Yep, that’s right, only a week after bemoaning the lack of a big flight since May I can now report that the drought is officially over having flown 152kms to goal on Tuesday 29th July.
From a few days out the forecast was looking good for a flight from Selsley or Frocester, and for once the day didn’t disappoint. We (Mike Humphries, Tom Janikowski and me) arrived at Frocester at 1130 to find Rich (billy no mates) Osborne (with his partner Annee to be fair) all alone on Frocester waiting for us. Everyone else had decided that with the wind a true NW Selsley would be a better bet. Being the herd animals that we are, we followed suit and ten minutes later joined the great and the good of the southern XC community at Selsley.
The sky was already looking good and there was a definite sense of expectation in the air, and after local boy Wayne Seeley showed that it was possible to stay up more people took off and started to find bits of lift. I was guilty of not completing my pre-flight checks thoroughly and missed the fact that one of my speedbar lines had come undone at the dreaded Brummel hooks. I tried to reattach it in the air but something was jammed so I spiralled off a couple of hundred feet, landed, quickly reattached them, relaunched and was off again. Total time maybe eight minutes, and nothing lost as no one had climbed out.
It took another half an hour and a couple of abortive climbs before I climbed out with Nancy Elliot, Remi Pickett, Gavin Ramsay and Nigel Brevitt. Gavin and I got to base first and we headed off downwind to try and catch up with Carlo Borsattino and Rich Osborne who had climbed out just before us.
I had the bit between my teeth as, with 150kms to goal and five hours of good conditions before the day was likely to die, I worked out I needed to fly at a fast average speed of 30km/h in order to make it, so there was no time to hang around waiting for people, especially with such a good sky.
We caught up with Carlo and Rich between Malmesbury and the M4, and with Remi and Nancy hot on our heels we were briefly a rather spread out gaggle of seven. I got lucky at this point and got to base first in our next climb and decided to push on on my own.
From here I flew the next 90kms on my own, passing to the north of Lyneham, over Marlborough, to the south of Combe Gibbet, to the north of Andover and over Whitchurch before I spotted a lone glider far beneath me.
It was pretty easy going to be honest – every cloud worked nicely and even crossing a large blue area was straightforward with abundant lift. I clocked up 100kms three hours after leaving the hill, which meant my average speed was 33km/h, so I was definitely on track time wise.
The glider I’d spotted was climbing well so I diverted south towards him and joined his thermal just underneath him.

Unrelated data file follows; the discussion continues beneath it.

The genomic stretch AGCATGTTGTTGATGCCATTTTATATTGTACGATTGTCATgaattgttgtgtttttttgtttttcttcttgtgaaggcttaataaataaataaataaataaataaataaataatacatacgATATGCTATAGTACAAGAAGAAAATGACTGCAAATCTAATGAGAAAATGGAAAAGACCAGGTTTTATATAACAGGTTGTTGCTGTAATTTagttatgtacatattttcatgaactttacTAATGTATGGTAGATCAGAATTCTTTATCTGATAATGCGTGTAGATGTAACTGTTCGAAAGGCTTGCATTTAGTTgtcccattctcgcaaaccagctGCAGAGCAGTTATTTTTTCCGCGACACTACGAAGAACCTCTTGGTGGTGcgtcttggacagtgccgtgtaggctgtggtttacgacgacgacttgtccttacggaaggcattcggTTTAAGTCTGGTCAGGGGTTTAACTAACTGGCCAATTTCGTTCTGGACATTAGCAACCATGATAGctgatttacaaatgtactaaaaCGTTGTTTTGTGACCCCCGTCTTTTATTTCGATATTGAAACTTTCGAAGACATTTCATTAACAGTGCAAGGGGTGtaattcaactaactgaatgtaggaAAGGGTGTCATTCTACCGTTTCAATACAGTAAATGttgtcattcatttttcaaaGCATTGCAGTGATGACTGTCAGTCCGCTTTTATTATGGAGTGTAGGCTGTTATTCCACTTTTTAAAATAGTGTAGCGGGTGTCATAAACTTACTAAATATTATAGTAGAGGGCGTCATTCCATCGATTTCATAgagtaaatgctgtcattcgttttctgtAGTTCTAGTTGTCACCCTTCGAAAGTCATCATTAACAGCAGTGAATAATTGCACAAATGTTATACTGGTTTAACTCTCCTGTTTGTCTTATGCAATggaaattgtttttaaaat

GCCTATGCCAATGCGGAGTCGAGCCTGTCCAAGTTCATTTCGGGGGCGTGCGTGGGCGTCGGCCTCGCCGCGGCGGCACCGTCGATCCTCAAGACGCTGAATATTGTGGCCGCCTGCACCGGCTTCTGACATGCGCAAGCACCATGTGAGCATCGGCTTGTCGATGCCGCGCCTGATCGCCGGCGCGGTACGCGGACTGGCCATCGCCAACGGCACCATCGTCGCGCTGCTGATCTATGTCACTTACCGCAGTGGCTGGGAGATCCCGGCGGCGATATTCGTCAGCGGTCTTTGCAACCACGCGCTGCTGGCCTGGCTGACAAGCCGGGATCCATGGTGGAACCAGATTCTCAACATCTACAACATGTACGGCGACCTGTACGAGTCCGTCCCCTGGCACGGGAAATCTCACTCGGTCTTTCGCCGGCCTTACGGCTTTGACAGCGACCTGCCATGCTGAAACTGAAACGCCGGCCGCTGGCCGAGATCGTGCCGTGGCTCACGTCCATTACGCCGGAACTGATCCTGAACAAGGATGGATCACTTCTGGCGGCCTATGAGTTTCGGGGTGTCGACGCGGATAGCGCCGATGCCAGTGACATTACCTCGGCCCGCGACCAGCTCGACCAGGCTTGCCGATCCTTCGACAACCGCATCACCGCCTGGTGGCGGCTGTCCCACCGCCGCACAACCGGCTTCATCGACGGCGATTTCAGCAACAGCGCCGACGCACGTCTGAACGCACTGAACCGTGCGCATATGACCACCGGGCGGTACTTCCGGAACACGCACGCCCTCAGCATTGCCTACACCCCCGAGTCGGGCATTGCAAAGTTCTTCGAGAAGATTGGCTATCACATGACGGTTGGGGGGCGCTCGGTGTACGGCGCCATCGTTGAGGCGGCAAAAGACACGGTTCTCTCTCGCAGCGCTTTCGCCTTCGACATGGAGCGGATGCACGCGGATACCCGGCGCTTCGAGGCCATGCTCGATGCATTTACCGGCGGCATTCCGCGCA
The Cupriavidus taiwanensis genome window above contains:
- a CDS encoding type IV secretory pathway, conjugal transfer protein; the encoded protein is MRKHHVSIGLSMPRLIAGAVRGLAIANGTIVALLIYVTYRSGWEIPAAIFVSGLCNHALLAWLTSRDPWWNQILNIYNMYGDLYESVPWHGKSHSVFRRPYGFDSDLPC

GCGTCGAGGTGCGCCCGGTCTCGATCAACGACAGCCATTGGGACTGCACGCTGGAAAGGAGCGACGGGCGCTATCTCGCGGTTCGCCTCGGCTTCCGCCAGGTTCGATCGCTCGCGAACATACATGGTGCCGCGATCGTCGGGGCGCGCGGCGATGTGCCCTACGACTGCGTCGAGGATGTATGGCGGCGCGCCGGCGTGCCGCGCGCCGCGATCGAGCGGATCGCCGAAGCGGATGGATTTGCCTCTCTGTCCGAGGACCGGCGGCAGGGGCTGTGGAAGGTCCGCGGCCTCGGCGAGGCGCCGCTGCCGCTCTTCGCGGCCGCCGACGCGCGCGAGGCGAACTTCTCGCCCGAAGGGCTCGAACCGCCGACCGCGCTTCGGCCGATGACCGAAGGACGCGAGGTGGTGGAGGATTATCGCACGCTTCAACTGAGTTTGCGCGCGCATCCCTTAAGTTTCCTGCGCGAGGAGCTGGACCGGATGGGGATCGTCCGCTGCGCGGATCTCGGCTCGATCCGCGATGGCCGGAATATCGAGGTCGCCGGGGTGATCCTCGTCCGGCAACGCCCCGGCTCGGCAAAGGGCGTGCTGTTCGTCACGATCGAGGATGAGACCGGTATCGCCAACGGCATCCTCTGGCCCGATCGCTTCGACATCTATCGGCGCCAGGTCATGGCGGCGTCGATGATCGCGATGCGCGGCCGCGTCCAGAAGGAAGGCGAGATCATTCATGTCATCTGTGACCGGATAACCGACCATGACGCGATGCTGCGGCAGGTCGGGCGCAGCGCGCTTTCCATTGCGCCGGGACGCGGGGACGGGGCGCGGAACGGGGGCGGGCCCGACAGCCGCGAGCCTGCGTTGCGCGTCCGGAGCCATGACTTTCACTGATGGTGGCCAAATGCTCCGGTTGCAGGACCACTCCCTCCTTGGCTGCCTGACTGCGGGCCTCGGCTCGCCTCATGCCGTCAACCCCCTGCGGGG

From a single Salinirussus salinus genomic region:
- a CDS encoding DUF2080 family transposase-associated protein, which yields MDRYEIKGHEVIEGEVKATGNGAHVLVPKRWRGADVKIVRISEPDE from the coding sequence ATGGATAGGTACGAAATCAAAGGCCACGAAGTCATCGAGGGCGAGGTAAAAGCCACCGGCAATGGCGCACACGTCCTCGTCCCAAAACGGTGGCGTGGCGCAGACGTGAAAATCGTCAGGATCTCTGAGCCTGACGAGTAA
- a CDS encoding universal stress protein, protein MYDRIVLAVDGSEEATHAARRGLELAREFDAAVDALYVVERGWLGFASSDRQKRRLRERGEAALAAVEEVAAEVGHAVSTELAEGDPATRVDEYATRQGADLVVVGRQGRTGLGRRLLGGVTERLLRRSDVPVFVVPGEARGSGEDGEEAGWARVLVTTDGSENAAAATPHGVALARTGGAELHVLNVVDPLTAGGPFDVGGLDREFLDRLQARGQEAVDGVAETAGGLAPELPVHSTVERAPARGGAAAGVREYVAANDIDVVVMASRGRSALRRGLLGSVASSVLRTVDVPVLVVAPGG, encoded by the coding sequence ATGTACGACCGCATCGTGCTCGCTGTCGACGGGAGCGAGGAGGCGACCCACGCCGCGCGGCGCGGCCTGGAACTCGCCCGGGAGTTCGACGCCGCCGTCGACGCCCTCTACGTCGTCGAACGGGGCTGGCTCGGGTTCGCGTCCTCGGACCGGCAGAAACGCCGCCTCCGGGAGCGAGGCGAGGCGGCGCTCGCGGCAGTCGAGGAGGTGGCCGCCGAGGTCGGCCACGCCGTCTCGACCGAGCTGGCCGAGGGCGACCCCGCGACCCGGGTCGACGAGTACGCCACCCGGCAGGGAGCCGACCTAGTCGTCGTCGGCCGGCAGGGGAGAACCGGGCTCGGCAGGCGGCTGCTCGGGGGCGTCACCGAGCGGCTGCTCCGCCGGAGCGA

I didn’t know who it was but I remembered seeing him doing well at Selsley whilst I was getting ready. Turns out it was Kenny McPhee, and approaching the 4500ft airspace south of Petersfield with about 35kms to go, it was good to have some company.
It was 1630 now and there were still some strong climbs around under the 5500ft airspace, however by the time we cleared the 4500ft section 45 mins later we were down to 2800ft and needing a climb, which fortunately didn’t take too long to find. This got us back up to 4100ft and with 16kms to go I started to think I might actually make my goal, Arundel castle.
Of course, I really should know better than to entertain such thoughts, as ten minutes later we were down to 1500ft and with the sky bluing out it was looking rather desperate! We were 8kms away now – so close, yet so far!
I found some air that wasn’t sinking and circled in it, turning as gently and smoothly as possible. I remember thinking I was glad that I’d emptied my ballast before I took off! Kenny came to join me and we drifted slowly SSE, mincing like gooduns. Then my vario started beeping a bit faster and suddenly we were rocketing up at 1m/s! Perfect… I watched the glide ratio to goal on FlySkyHy decrease from 19:1 to 15:1 to 10:1 and finally at 7.5:1 I decided it was safe to go for goal, now only 6.5kms away.
It was a buoyant final glide and I arrived over the castle with a couple of hundred feet to spare amidst much whooping and yelling! What the good citizens of Arundel must have thought as I came in to land just beyond the castle I do not know 🙂
Kenny glided in a couple of minutes after me just before 1800, and five minutes later Graham Steel wafted in. I knew we’d been beaten hands down by Guy Anderson, Adrian Thomas and Wagga Watts who had arrived well over an hour before us – those guys are in a league of their own!
So there it was, at 153kms straight line it was my second furthest flight ever and my furthest declared flight to goal… What a brilliant day!
Of course no XC adventure is complete without a long and complex retrieve, and this was no exception. With trains delayed due to an earlier incident near Redhill, working out the best way back was quite a challenge. Gray and I shared a taxi to Barnham arriving two minutes before our train to Fratton, then at Fratton we caught the connecting train to Bath with a minute to spare! As usual we met up with other pilots en route – Guy, Wayne and Mike Humphries, who’d flown a PB of 139kms! Nice one! Once back in Bath I took a taxi home, jumped in my car, drove back to the station and then took Mike, Wayne and Gray back to Selsley to pick up their cars, then home finally at 2345. A long day out, but by eck, it’s got to be done!
You can see my flight details on the XC League here, and the full set of photos on Flickr here.
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